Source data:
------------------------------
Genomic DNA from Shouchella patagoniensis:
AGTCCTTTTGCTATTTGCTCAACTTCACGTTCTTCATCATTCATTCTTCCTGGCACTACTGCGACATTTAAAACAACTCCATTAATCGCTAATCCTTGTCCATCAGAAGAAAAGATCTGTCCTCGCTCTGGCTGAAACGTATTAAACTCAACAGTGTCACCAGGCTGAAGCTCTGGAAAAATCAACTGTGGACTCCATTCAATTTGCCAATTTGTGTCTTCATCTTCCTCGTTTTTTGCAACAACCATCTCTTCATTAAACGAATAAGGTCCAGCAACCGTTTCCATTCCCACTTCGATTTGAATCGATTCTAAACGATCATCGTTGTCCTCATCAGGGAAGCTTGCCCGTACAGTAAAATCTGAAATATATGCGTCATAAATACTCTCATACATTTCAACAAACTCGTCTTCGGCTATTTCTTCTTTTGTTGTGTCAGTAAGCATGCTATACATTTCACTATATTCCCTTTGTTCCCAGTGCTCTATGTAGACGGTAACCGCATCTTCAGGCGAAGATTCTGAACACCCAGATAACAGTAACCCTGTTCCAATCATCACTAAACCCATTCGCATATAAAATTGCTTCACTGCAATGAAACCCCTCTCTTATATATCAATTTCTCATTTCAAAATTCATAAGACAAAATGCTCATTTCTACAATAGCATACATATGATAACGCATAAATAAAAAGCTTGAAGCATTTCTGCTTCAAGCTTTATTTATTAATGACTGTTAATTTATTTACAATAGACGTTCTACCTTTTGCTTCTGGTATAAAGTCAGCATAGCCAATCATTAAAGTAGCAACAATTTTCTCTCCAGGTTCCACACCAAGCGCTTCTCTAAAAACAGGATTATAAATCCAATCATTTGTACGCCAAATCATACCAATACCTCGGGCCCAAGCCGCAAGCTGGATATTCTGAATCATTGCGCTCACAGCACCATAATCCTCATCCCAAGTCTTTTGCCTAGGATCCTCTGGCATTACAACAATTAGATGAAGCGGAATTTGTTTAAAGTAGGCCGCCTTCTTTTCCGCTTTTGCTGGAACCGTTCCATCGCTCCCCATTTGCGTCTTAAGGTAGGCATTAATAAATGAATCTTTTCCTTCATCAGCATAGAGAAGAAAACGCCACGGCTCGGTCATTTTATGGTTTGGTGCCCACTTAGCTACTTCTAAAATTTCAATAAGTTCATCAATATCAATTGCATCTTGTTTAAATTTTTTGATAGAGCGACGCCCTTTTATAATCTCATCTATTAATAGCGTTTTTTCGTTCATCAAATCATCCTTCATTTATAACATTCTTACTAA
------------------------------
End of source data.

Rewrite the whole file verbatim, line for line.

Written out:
Genomic DNA from Shouchella patagoniensis:
AGTCCTTTTGCTATTTGCTCAACTTCACGTTCTTCATCATTCATTCTTCCTGGCACTACTGCGACATTTAAAACAACTCCATTAATCGCTAATCCTTGTCCATCAGAAGAAAAGATCTGTCCTCGCTCTGGCTGAAACGTATTAAACTCAACAGTGTCACCAGGCTGAAGCTCTGGAAAAATCAACTGTGGACTCCATTCAATTTGCCAATTTGTGTCTTCATCTTCCTCGTTTTTTGCAACAACCATCTCTTCATTAAACGAATAAGGTCCAGCAACCGTTTCCATTCCCACTTCGATTTGAATCGATTCTAAACGATCATCGTTGTCCTCATCAGGGAAGCTTGCCCGTACAGTAAAATCTGAAATATATGCGTCATAAATACTCTCATACATTTCAACAAACTCGTCTTCGGCTATTTCTTCTTTTGTTGTGTCAGTAAGCATGCTATACATTTCACTATATTCCCTTTGTTCCCAGTGCTCTATGTAGACGGTAACCGCATCTTCAGGCGAAGATTCTGAACACCCAGATAACAGTAACCCTGTTCCAATCATCACTAAACCCATTCGCATATAAAATTGCTTCACTGCAATGAAACCCCTCTCTTATATATCAATTTCTCATTTCAAAATTCATAAGACAAAATGCTCATTTCTACAATAGCATACATATGATAACGCATAAATAAAAAGCTTGAAGCATTTCTGCTTCAAGCTTTATTTATTAATGACTGTTAATTTATTTACAATAGACGTTCTACCTTTTGCTTCTGGTATAAAGTCAGCATAGCCAATCATTAAAGTAGCAACAATTTTCTCTCCAGGTTCCACACCAAGCGCTTCTCTAAAAACAGGATTATAAATCCAATCATTTGTACGCCAAATCATACCAATACCTCGGGCCCAAGCCGCAAGCTGGATATTCTGAATCATTGCGCTCACAGCACCATAATCCTCATCCCAAGTCTTTTGCCTAGGATCCTCTGGCATTACAACAATTAGATGAAGCGGAATTTGTTTAAAGTAGGCCGCCTTCTTTTCCGCTTTTGCTGGAACCGTTCCATCGCTCCCCATTTGCGTCTTAAGGTAGGCATTAATAAATGAATCTTTTCCTTCATCAGCATAGAGAAGAAAACGCCACGGCTCGGTCATTTTATGGTTTGGTGCCCACTTAGCTACTTCTAAAATTTCAATAAGTTCATCAATATCAATTGCATCTTGTTTAAATTTTTTGATAGAGCGACGCCCTTTTATAATCTCATCTATTAATAGCGTTTTTTCGTTCATCAAATCATCCTTCATTTATAACATTCTTACTAA